Published, EAC Communiqué, September 1988
atik is an Indonesian word, meaning “wax writing”. It’s an ancient art dating back to the 13th century courts of Java and Bali, and perhaps back to ancient Egypt. For Linda Copp it is a technique of painting the landscapes and flowers of her everyday life in and around the hamlet of Salem, by the Irvine River.
Each morning Linda and her husband Terry take a long walk through the countryside. It grows familiar with its colours of various seasons, and the light of various skies. She photographs it and distils it in her
memory. One day it fuses into the design for a new batik, and she begins to record it on a pure white piece of 100 percent cotton. Her studio is a garage beside her house, screened off by evergreen trees from the new building taking place all around Salem. Here Linda works regularly every day, from 8:30 or 9 till lunch, and again two or three hours in the afternoon. Within the studio is a long wide table, and at the end a small pot of paraffin and beeswax, sitting unobtrusively on a single electric coil, with three brushes. The light from large
windows pours over the worktable and the many framed batiks of different stages of development hanging on white walls. The dyeing of batik is not done here but in the laundry room of the house, where there is running water.
Originally Linda studied Fine Arts at the Catholic University of America in Washington D.C. For a number of years she painted. Then one year, married and with children and living in Montreal, she took a six week course in Batik at the ‘Y’. It is her only formal training in this exacting resist technique. “I’ve always liked clear and vivid colours,” Linda says. “I’ve worked hard at keeping them, and I’m still working at it. Still exploring.”
Her early batiks are simpler, but lacking in the richness of her works today. In a very difficult medium which requires inverse thinking, planning the waxing and colour dyes from light to dark, she is at present working to master details and clarity. For Linda however, the wide potential of the medium itself is less important than what she is trying to do. She always uses the same dyes, the same wax combinations, few brushes, content to explore these in expressing what she sees.
At 15 years of age, Linda worked in a flower shop and absorbed a love of flowers, which is reflected in the irises and poppies seen frequently in her pictures. Perhaps her most formative experience took place when, as a child of seven, it was discovered that she was short sighted and needed glasses. “When I got my glasses I was so thrilled with what I could see around me, I haven’t stopped looking since!” she explains.
Linda has been a naturalized Canadian for fifteen years, and seems very happy in this community. Her husband Terry is a professor of Canadian History at nearby Wilfred Laurier University, and Linda does the maps for his Military History of Canada, now in its fifth volume. She is active in the Arts Council, working with the Insights Show and Studio Tours. The youngest of her three children is in high school and she now has more independence and freedom to work. The diffused, gentle warmth of her personality leads one to believe Linda’s art will yet develop through many different stages. Although she has not exhibited far beyond this area, she is already a remarkable artist in her medium.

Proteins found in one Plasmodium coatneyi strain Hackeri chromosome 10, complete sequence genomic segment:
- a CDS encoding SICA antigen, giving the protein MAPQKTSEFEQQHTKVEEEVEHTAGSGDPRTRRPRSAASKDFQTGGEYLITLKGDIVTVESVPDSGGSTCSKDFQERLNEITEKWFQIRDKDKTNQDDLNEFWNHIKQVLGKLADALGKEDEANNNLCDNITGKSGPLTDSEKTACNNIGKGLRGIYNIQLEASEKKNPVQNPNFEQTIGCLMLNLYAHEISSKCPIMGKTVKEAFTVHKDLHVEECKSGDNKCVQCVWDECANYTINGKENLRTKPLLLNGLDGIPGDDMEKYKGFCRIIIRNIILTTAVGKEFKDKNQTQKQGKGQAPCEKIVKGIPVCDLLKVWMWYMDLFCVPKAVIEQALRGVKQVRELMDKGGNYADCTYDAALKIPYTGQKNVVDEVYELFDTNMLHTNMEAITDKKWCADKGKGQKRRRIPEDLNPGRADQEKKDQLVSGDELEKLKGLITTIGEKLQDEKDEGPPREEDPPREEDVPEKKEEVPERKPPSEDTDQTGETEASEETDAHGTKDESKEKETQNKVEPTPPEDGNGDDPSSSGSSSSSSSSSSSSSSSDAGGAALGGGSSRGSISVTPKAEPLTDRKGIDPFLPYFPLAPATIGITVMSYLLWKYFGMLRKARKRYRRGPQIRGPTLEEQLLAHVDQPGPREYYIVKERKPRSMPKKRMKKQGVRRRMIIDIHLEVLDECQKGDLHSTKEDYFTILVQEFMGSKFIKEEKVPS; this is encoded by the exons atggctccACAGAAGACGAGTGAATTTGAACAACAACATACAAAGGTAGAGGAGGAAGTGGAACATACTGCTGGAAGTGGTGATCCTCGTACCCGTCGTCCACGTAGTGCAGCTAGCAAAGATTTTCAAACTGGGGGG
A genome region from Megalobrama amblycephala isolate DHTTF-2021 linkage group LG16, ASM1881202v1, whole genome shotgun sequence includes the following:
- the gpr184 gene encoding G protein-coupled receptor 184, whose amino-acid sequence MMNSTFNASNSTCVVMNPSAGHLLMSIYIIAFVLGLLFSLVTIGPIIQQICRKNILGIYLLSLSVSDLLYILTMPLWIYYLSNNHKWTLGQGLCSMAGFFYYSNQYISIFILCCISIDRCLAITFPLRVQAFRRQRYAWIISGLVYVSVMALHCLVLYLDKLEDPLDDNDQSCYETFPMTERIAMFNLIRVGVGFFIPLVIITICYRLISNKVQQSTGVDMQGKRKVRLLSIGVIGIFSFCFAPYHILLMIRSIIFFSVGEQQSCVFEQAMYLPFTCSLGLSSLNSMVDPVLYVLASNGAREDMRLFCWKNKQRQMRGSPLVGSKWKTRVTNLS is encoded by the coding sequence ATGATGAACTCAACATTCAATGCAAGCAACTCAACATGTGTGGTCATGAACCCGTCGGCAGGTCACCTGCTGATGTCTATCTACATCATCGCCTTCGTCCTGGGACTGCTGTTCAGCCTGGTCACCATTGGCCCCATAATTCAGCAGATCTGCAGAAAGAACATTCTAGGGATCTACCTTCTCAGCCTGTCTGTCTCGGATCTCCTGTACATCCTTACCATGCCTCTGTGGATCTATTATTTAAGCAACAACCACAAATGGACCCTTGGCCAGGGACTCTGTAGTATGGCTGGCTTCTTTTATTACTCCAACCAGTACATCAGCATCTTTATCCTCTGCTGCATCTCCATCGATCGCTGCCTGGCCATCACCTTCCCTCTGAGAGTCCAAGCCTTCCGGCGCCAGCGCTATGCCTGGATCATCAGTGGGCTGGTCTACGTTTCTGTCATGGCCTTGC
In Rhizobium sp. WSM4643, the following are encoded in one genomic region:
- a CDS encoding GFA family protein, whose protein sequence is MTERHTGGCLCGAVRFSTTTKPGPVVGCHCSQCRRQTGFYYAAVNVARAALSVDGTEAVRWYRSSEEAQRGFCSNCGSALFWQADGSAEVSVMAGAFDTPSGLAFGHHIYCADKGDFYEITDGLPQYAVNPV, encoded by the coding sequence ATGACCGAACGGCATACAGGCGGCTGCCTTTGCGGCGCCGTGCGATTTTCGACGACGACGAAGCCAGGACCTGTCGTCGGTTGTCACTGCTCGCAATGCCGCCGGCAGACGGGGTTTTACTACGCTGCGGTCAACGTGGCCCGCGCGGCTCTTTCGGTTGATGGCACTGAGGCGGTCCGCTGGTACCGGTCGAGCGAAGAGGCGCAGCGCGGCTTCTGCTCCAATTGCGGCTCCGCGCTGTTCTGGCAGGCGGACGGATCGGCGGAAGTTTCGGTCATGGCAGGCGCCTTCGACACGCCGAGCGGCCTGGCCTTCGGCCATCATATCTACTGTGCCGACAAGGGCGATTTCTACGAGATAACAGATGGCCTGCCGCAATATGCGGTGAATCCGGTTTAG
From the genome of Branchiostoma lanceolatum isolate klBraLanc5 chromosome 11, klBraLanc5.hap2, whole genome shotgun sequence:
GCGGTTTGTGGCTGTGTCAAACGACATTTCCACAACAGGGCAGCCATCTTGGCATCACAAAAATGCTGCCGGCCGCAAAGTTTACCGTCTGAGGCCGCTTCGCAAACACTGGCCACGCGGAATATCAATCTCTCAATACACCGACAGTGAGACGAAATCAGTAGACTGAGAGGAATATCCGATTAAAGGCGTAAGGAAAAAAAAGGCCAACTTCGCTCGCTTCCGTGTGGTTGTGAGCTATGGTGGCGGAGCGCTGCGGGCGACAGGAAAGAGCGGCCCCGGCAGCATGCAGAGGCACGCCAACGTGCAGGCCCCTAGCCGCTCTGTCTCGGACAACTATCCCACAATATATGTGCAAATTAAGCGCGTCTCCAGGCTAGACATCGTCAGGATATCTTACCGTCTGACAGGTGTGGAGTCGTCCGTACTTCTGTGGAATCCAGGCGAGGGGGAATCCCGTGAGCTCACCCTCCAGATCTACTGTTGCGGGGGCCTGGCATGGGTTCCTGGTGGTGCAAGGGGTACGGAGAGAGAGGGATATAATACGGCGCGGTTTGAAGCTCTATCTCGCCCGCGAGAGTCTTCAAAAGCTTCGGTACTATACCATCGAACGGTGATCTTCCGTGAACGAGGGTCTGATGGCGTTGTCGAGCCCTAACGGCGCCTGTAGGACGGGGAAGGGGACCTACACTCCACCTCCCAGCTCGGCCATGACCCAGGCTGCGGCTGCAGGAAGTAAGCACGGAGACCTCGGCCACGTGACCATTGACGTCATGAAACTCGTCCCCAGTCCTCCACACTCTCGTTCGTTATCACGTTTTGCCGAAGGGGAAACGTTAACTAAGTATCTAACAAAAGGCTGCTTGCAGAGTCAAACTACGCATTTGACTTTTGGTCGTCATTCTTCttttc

by Beverley Cairns, September 1988
UPDATE – 1997
Linda has participated annually in EAC’s Studio Tour and recently exhibited at the “In Praise of Gardens” and “In Your Own Backyard” shows at Wellington County Museum. “After 25 years, batik seems the most natural medium in the world to me”, she says. “It is the landscape and the light I pursue.”
In the autumn of 1996 Linda Copp was Artist In Residence at the Queens University International Study Centre, Herstmonceaux Castle, East Sussex, England. Linda’s batiks celebrating the flourishing gardens and
dream-like architecture of Herstmonceaux were displayed in a two person exhibition “A Place In Time”, with Toronto painter Katherine Harvie, at the Library of Queens University in June – July 1997.
Linda continues to work at her studio in Salem, expanding the subjects of her batiks and the subtlety of colour.
When I got my glasses I was so thrilled with what I could see around me, I haven’t stopped looking since!
May of ‘99 was the opening of “A Year on the Grand”, a show comprising 30 works centred on the Grand River, with music by Wayne Bridge. This exhibition travelled for a year from the Wellington County Museum and Archives to the Dufferin County Museum and Archives, Glenhurst Art Gallery of Brant, and the Homer Watson House and Gallery.
The Grand River Conservation Authority awarded Linda a certificate of appreciation for her artwork in November 1999.
Linda exhibited with other area artists in “Portrait Of The Artist” at the Wellington County Museum and in “Water” at the Elora Centre for the Arts. The year 2003 saw the publication of two of Linda’s batik images as limited edition gicleé prints: “The Bridge At West Montrose” and “David Street Bridge, Elora”.
“Rivers Of The Grand” is an exhibit focused on the tributaries of the river. It opened in September 2004 at the Wellington County Museum and Archives.